World Bank tax study holds important lessons for SA
12 November 2014
Posted by: Author: Hilary Joffe
Author: Hilary Joffe (BDlive)
You've heard of the Gini coefficient. But have you heard of the Kakwani index? The index measures how progressive a country’s tax system is relative to its income distribution. It’s an innovation the World Bank used in its study, released last week, of SA’s fiscal policy and redistribution. It tells us something interesting, if somewhat depressing. SA has a personal income tax system that taxes high income earners quite heavily and is, looked at on its own, quite steeply progressive. But the distribution of income in SA is so profoundly unequal that we don’t come out that well compared with our middle-income peers.
Add in the social spending side of the fiscal equation, which the World Bank study finds is very well targeted to the poor, and SA comes out spectacularly well against its peers, with a national budget that does better than those of 11 other comparable countries when it comes to redistribution.
Together tax and spending reduce the Gini coefficient 22% and cut poverty significantly. Unfortunately, finds the World Bank, inequality is so high in SA to start with that even all that fiscal redistribution still leaves us as one of the world’s most unequal. That’s the broad thrust of the World Bank study, which makes the point, essentially, that we shouldn’t be looking to the fiscus to do even more about inequality and poverty — what we need is growth and jobs, as well as better quality social services.
How our taxation system might contribute to growth and jobs is not something the World Bank study looked at — it focused on the equity of the system, rather than on questions such as whether it promoted savings and investment, and whether it encouraged compliance rather than avoidance. Those questions need to be asked and the Davis committee on tax should be asking them.
But the study does paint a picture of SA’s direct and indirect taxes that is unusually "progressive", not just in the tax sense but in the political sense of being pro-poor. So, for example, the richest 10% of SA’s households pay 18.5% of their market income in personal income tax against 5% in Brazil (where the top marginal rate is 27.5% vs 40% here). And while in SA the poorest 10% pay no income tax, those households do pay some direct taxes in Brazil.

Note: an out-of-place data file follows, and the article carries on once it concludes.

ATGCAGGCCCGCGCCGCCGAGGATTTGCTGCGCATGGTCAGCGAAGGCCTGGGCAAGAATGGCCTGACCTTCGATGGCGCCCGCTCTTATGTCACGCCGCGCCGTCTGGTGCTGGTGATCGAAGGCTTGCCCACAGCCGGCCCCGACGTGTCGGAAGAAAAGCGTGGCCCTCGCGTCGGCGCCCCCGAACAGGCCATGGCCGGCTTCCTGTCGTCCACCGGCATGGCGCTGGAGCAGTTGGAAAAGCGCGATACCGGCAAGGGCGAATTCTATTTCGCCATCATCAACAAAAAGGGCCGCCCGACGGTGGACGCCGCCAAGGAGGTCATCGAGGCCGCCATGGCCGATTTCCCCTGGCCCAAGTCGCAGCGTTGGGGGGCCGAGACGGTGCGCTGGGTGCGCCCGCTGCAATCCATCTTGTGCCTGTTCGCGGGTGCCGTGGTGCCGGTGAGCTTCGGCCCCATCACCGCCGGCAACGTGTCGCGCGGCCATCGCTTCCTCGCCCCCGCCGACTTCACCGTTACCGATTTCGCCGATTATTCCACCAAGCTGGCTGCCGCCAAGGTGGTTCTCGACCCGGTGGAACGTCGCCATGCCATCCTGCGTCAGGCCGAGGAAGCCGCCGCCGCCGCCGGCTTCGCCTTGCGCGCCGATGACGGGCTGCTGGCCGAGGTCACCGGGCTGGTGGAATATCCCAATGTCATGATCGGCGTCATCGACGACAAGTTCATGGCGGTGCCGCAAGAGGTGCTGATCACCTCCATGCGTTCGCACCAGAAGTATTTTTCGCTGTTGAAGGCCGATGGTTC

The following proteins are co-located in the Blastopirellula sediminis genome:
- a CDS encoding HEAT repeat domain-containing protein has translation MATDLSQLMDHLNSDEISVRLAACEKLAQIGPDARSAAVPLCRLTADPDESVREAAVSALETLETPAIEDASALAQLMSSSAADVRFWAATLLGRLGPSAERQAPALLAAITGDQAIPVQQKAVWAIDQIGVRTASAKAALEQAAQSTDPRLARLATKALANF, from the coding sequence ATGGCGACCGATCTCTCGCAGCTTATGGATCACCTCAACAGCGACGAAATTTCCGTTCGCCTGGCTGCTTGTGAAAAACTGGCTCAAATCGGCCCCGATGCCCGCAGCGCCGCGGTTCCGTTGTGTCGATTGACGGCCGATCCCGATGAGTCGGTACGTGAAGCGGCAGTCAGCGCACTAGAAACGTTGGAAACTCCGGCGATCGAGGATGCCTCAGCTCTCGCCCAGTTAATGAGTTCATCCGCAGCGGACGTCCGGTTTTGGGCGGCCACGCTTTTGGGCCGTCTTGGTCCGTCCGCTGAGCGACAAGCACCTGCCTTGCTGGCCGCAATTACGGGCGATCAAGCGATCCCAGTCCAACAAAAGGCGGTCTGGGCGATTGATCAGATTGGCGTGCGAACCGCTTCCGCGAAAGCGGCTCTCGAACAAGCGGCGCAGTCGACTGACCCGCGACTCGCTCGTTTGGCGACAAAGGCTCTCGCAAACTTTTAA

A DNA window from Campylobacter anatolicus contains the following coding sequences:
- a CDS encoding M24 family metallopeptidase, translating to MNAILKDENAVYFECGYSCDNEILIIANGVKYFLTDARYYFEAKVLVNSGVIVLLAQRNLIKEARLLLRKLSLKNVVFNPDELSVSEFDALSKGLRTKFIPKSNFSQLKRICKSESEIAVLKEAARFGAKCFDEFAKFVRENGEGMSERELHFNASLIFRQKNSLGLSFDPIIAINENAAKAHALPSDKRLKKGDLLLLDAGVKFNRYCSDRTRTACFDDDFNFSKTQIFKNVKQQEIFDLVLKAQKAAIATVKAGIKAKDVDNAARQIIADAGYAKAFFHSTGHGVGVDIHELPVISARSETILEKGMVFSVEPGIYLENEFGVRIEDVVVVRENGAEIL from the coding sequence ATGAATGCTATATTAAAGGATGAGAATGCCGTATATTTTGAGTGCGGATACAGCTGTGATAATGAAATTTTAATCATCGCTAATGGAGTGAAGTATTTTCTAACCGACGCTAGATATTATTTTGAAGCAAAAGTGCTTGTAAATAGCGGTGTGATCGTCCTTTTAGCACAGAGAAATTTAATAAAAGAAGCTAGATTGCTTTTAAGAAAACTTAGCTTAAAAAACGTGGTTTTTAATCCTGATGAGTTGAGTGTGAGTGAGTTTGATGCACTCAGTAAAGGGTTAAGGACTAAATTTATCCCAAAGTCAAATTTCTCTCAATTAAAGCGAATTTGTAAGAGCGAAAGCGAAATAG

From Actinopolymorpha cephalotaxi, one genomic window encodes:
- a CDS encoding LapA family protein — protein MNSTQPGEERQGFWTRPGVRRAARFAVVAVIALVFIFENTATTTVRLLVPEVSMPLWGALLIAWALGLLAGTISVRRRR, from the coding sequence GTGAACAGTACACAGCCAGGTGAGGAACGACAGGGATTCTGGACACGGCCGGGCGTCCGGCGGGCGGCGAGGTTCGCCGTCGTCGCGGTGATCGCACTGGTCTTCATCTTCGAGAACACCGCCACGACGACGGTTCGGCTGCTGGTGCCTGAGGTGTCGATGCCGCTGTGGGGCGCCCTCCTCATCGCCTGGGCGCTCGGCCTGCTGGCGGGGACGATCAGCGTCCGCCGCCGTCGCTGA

SA’s high Gini results in a Kakwani index of progressivity of 0.13 for SA against 0.27 for Brazil or 0.30 for Mexico, which shows that SA’s direct tax system, though progressive, is less so than those in other countries. "Although direct taxes in SA are working to redistribute, they therefore face strong headwinds from the underlying inequality in earnings," the study says.
The picture is even more intriguing when it comes to indirect taxes — value-added tax, excise duties on tobacco and alcohol and the fuel levy. Traditionally, indirect taxes are seen as the regressive ones — where the burden on the poor is relatively more than on the rich. These are generally consumption taxes and the poor tend to consume relatively more of their income than the rich.
SA is unusual because it relies to a greater extent than most other middle-income countries on direct taxes. But it is even more unusual in that the indirect tax system is only slightly regressive on the Kakwani index — the burden is quite even across the income distribution. But VAT on its own is slightly progressive — the richest pay 12% of their income and the poorest pay only 9.5%.
Putting direct and indirect income and consumption taxes together gives a Kakwani result that is progressive overall — and would be more so if not for the Gini. The Gini, in turn, would be a lot lower if there weren’t so many unemployed with no income. While the World Bank study is based on household survey data, the latest Tax Statistics bulletin compiled by the South African Revenue Service and the National Treasury details some of those income distribution patterns and the tax that goes with them. There, too, are some innovative new data that bear on the inequality issue, highlighting in particular how well the "insiders" with relatively well-paid jobs have done as opposed to the "outsiders" with none.
Over the past decade, the 1.6-million people who have been on the personal income tax register over the whole period have increased their taxable incomes 13% a year on average. That’s more than double the inflation rate. As the bulletin notes, there has been significant social mobility. And though inequality has risen over that period, the tax statistics are also telling a story of income distribution and taxation that is at the same time more encouraging and more complicated than it might seem.
This article first appeared on bdlive.co.za.